When SolarWorld AG, the largest European maker of crystalline silicon PV modules, announced on Friday that it was filing for “insolvency” (the European word for bankruptcy), the question on everyone’s lips in the United States was: “What will happen to its U.S. subsidiary, SolarWorld Americas?”
Well, from the subsidiary’s Portland, Oregon, headquarters, the message is clear: We. Are. Fine.
The company’s statement was brief, blunt and powerful. In its entirety, it read:
SolarWorld Americas Inc., based in Hillsboro, Ore., is operating as usual and maintaining full operations as it produces and sells its market-leading solar technology.
Parent company SolarWorld AG and its German subsidiaries are undertaking insolvency proceedings in Germany. However, SolarWorld Americas, the largest U.S. crystalline-silicon solar manufacturer for more than 42 years, is continuing to implement efficiencies and working with external partners to position the company for stabilization and a continued competitive position in the marketplace.
“We deeply appreciate the ongoing support of our loyal customers in the Americas at this tumultuous time for the solar industry,” said Juergen Stein, U.S. president of SolarWorld. “Together, we are striving to maintain our leadership role in the U.S. solar manufacturing industry for years to come.”
Most well known outside of its industry for its precedent-setting trade action against Chinese module manufacturers, inside the industry the company’s module products are part of a market that has been buffeted in recent months by several high-profile bankruptcies, including fellow panel manufacturer Suniva. For now, however, SolarWorld Americas will power on.
(In a similar fashion to SolarWorld in 2011, Suniva has filed a trade complaint alleging price manipulation by Chinese manufacturers, though it’s important to make clear that SolarWorld does not support Suniva’s action.)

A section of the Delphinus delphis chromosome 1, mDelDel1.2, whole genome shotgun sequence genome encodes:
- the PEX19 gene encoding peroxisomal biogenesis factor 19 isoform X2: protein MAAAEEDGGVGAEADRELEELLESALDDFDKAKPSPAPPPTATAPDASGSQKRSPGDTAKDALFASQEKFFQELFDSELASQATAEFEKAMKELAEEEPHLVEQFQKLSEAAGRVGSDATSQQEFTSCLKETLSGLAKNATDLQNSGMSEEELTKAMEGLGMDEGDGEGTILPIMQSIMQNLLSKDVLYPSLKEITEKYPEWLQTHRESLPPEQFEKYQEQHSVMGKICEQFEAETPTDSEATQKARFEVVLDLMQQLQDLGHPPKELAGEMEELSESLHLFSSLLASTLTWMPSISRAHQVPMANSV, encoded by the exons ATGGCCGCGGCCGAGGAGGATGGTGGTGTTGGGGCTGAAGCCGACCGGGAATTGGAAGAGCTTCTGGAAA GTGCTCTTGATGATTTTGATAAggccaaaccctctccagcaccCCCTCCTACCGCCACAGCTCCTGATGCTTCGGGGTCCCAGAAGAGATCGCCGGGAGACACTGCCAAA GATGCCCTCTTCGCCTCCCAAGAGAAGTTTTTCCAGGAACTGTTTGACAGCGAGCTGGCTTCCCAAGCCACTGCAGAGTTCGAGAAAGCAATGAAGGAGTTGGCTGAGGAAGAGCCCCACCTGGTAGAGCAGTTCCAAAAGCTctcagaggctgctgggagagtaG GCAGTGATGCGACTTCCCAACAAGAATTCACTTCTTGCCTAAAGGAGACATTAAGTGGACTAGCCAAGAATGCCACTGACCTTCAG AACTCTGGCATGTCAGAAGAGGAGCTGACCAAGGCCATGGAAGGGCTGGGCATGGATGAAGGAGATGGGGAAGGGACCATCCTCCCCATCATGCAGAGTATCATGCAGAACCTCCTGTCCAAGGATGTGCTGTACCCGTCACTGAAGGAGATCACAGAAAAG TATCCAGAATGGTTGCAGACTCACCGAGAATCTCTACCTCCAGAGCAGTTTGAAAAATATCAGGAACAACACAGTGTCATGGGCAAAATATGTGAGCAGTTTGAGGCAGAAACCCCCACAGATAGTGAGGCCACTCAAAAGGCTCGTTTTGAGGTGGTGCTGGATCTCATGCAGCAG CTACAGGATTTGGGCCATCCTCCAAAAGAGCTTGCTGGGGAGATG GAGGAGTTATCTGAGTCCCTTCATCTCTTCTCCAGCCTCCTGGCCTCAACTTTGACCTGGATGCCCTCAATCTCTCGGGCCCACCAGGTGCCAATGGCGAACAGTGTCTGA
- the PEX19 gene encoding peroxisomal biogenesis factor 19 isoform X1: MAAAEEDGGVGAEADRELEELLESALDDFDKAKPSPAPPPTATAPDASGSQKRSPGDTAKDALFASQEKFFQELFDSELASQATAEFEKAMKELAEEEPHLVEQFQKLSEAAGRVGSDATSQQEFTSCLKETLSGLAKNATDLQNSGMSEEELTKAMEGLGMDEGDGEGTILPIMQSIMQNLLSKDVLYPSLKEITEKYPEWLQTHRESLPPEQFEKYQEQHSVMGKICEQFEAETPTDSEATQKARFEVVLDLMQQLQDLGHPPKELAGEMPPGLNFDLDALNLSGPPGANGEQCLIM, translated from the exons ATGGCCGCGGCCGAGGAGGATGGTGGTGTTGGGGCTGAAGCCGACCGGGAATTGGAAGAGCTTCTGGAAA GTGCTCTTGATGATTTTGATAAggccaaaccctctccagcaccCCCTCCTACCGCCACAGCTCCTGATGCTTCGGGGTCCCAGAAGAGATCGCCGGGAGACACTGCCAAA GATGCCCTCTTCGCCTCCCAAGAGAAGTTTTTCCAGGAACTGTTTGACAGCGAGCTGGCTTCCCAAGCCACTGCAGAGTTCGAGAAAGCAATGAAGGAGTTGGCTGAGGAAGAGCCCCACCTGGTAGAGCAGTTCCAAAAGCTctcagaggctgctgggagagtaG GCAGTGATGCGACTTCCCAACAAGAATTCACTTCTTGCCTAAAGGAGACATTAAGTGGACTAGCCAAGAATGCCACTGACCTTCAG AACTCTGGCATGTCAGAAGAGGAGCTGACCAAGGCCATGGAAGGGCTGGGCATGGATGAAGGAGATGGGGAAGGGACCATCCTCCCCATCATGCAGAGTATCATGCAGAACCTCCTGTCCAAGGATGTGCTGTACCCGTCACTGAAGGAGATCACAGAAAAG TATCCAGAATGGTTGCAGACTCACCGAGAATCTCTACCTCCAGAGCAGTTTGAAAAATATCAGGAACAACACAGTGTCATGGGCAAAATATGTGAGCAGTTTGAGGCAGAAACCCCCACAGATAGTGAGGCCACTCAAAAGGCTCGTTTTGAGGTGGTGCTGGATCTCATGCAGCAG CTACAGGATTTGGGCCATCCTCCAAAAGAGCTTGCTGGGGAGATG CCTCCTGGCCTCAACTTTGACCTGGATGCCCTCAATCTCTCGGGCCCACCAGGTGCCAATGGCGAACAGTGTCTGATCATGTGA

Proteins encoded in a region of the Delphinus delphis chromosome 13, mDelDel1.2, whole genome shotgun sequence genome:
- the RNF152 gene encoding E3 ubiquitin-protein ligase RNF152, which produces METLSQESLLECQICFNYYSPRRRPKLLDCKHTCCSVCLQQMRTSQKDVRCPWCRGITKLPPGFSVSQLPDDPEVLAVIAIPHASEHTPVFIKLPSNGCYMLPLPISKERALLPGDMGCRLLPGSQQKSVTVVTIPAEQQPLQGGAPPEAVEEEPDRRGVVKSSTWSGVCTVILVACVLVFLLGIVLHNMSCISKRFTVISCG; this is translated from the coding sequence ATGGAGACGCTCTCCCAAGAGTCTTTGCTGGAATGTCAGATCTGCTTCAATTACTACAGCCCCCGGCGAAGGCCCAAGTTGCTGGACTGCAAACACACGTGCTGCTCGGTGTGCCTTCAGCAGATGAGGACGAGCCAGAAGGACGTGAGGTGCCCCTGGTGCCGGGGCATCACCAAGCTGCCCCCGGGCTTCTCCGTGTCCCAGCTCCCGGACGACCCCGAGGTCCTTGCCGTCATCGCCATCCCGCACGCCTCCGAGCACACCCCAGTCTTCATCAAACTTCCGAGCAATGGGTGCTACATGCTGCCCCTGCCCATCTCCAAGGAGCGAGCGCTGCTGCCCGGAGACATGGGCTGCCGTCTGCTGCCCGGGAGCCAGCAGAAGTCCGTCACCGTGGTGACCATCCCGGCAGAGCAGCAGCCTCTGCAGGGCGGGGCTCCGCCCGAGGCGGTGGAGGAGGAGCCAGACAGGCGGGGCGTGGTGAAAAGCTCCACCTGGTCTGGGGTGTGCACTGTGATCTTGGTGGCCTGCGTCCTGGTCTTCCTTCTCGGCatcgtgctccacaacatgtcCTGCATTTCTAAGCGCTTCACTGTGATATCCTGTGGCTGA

As recently as 2015, SolarWorld Americas employed more than 1,000 people at its Hillsboro, Oregon, plant. Its German parent company has long considered the United States its largest and most active market.
And SolarWorld AG’s German production facilities are humming along, despite insolvencies across its German subsidiaries. The company filed for insolvency on May 10, after its board declared there was no more positive prognosis for the company as a going concern.
If there are disruptions at SolarWorld’s factories in Germany, this could affect its U.S. production. When pv magazine staff visited SolarWorld facilities last summer, the company was sending its polysilicon to Germany to be sliced into wafers, and then re-importing the wafers to make into modules. It is not known if this workflow has changed, but SolarWorld does not have U.S. wafering facilities.
Correction: This article was corrected at 8:27 AM EST on May 15. The previous article indicated that subsidiaries in Saxony and Thuringia had not files for bankruptcy. These subsidiaries are insolvent. We regret the error.